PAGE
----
Verizon's Contract-Free Plans: Who Saves, Who Doesn't

In a major shakeup of its offerings, Verizon is getting rid of contracts, and it's no longer distinguishing individual wireless plans from family plans.

Announced today (August 7), Verizon has pared back plans to four buckets of data, all with unlimited talk and text. Verizon customers will get to choose from 1GB of data at $30 a month, 3GB at $45, 6GB at $60, and 12GB at $80. Extra data costs $15 per GB.

Those rates and data amounts apply to both individual customers and families, who will share from the same bucket of data. The new plans become available August 13.

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More significantly, those plans are only available to customers who either pay for their phone through monthly installments or buy their phones outright. That means no more two-year service contracts for subsidized phones, something the wireless industry has been moving away from in recent years.

"In general, carriers have made two-year contracts unattractive by raising fees, giving better discounts to those opting for device financing plans and de-emphasizing two-year contracts in stores," said Lynette Luna, principal analyst with the consumer group at Current Analysis. Rival T-Mobile has already abandoned two-year contracts, and Luna has been predicting the end of such subsidized plans for a while.

"We are surprised that it is Verizon firing the first salvo since it was using two-year contracts as a differentiator last year," she added. "But now all of the dominos will fall for the other carriers."

In addition to streamlining its plans, Verizon is also adopting a single device access fees of $20 per month. Prior plans charged a different fee depending on whether users bought their phones on installment plans or through a subsidized contract. Verizon's individual plans were also priced differently depending on how you bought your phone.

Verizon said it moved to the new plan structure as a nod to simplicity, going so far as to label the different plans as Small, Medium, Large and X-Large depending on the amount of data. "You said you don’t want to have to do a lot of math to figure out your best options, and we heard you," said Rob Miller, vice president of consumer pricing for Verizon, in a statement announcing the changes. "So a plan with small, medium, large and x-large choices makes sense for the way people actually use their wireless service."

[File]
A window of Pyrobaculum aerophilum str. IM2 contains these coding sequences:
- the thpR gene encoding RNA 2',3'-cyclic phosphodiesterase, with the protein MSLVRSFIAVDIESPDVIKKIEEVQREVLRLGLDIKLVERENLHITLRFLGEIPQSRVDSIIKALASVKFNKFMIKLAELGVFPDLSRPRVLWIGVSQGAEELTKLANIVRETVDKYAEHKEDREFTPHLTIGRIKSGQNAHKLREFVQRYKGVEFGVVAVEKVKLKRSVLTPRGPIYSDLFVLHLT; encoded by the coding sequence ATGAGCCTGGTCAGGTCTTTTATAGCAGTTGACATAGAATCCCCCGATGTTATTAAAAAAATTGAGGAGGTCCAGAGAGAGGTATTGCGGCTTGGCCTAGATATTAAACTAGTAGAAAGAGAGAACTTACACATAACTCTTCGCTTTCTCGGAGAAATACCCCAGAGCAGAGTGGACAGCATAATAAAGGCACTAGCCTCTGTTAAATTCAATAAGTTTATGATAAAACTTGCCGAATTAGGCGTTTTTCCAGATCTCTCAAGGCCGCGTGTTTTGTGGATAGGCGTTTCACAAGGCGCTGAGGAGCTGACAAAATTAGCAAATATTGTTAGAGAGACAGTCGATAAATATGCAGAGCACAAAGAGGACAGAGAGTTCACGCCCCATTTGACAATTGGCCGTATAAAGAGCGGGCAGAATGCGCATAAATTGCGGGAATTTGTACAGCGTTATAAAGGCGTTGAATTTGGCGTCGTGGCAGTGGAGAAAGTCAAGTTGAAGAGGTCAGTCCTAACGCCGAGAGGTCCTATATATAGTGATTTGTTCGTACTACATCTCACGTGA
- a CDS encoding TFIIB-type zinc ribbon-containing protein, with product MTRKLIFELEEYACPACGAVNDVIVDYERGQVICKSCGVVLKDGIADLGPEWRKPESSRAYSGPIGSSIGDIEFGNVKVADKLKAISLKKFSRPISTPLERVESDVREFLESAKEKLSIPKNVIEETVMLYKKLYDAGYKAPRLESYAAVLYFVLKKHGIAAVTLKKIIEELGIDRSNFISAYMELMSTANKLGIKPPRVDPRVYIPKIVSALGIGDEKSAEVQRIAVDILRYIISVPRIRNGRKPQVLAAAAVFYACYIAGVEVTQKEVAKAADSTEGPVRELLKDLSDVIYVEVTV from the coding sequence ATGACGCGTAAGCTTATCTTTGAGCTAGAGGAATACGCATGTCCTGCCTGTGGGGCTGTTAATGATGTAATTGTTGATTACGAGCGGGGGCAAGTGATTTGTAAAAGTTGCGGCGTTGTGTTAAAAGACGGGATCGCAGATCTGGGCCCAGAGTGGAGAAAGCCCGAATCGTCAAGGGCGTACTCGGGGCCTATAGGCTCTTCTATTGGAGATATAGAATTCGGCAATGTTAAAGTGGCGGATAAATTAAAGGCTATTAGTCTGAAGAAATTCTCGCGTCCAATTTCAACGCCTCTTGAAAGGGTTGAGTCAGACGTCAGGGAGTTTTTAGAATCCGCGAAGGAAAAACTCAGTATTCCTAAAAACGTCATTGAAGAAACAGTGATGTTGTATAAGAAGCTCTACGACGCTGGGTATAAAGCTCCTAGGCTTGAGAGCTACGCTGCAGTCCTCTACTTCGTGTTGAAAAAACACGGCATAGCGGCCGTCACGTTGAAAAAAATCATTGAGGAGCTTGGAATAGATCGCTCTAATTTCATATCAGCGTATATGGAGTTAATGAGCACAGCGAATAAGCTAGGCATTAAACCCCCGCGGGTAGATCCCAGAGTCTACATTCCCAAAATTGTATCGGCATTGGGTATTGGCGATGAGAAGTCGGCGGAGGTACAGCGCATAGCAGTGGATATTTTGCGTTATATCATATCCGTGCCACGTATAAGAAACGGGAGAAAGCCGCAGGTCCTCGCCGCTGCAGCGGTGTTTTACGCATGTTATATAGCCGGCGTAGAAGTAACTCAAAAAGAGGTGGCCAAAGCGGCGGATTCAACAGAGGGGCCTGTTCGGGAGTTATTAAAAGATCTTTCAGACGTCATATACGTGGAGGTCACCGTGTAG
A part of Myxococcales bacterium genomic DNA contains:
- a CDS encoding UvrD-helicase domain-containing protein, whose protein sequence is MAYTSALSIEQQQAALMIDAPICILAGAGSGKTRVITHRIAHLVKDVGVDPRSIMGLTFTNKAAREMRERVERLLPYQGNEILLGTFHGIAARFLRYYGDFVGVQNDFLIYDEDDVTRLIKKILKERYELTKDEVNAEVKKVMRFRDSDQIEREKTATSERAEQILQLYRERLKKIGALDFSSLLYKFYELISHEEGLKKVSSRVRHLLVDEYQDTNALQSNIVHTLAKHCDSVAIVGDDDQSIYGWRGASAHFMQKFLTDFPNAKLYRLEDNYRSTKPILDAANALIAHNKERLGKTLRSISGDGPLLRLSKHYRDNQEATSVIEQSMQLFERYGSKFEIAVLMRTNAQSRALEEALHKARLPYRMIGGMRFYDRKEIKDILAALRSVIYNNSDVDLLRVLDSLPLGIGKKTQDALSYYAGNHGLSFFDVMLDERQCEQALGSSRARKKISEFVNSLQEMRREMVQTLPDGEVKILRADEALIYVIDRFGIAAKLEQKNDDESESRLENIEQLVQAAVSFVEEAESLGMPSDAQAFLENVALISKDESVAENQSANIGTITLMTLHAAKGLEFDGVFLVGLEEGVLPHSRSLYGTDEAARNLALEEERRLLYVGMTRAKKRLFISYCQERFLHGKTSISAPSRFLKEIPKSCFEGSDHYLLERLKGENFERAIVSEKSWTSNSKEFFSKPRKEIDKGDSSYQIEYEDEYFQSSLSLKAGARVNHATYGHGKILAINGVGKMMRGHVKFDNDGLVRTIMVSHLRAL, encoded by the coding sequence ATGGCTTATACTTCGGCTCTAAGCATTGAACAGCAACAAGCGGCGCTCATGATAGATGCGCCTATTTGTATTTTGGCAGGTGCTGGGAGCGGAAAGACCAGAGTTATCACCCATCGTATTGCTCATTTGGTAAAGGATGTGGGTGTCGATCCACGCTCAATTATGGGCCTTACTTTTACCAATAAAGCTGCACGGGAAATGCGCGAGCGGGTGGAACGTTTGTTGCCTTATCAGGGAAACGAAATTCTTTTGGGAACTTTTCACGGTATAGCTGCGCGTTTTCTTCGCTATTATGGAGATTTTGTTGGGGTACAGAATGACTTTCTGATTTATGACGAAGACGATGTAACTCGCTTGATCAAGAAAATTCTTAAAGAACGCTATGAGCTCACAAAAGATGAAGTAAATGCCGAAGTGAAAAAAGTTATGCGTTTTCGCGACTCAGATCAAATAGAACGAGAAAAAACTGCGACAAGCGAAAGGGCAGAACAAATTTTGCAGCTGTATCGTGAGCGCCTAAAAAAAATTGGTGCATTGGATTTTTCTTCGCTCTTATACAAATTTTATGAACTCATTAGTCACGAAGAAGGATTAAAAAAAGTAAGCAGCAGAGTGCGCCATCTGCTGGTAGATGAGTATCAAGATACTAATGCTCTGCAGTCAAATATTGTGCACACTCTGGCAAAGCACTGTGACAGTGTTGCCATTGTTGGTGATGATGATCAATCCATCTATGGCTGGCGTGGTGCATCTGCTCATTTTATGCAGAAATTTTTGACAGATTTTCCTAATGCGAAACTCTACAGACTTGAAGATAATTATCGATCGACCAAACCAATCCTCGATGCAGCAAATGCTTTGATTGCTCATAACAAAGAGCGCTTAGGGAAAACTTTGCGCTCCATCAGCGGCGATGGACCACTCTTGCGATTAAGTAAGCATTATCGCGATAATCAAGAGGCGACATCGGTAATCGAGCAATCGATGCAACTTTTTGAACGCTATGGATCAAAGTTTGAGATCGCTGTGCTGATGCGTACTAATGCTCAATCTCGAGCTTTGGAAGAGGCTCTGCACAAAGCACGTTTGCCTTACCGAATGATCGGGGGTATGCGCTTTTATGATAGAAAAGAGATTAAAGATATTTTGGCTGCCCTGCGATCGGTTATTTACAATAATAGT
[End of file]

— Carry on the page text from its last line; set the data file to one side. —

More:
Simplicity doesn't necessarily mean less expensive, however. The new 1GB $30-per-month plan will cost $50 once you factor in the $20 access fee. That's $5 more a month than what a current subscriber pays for a 1GB plan. Families with data limits of 6GB or more currently pay $15 per device in access fees if they bought their phone outright or are paying in monthly installments. That fee will be $5 per higher for each device under Verizon's new plans.

To be fair, the new plans may be more attractive to other customers. Current Verizon subscribers with shared data plans of 4GB of less pay $25 a month per device in access fees; that cost goes down under the new plans. And the new 3GB plan, which costs $65 a month when you add in the $20 access fee, looks more attractive than Verizon's current $60 2GB monthly plan.

Existing Verizon subscribers can stay on their current plans. If you're in the middle of a two-year contract with Verizon, you can switch to the new data plans, but you'll still need to pay the existing $40 per device monthly access fee until your contract is up; after that, the monthly access fee will drop down to $20.

Philip Michaels

Philip Michaels is a Managing Editor at Tom's Guide. He's been covering personal technology since 1999 and was in the building when Steve Jobs showed off the iPhone for the first time. He's been evaluating smartphones since that first iPhone debuted in 2007, and he's been following phone carriers and smartphone plans since 2015. He has strong opinions about Apple, the Oakland Athletics, old movies and proper butchery techniques. Follow him at @PhilipMichaels.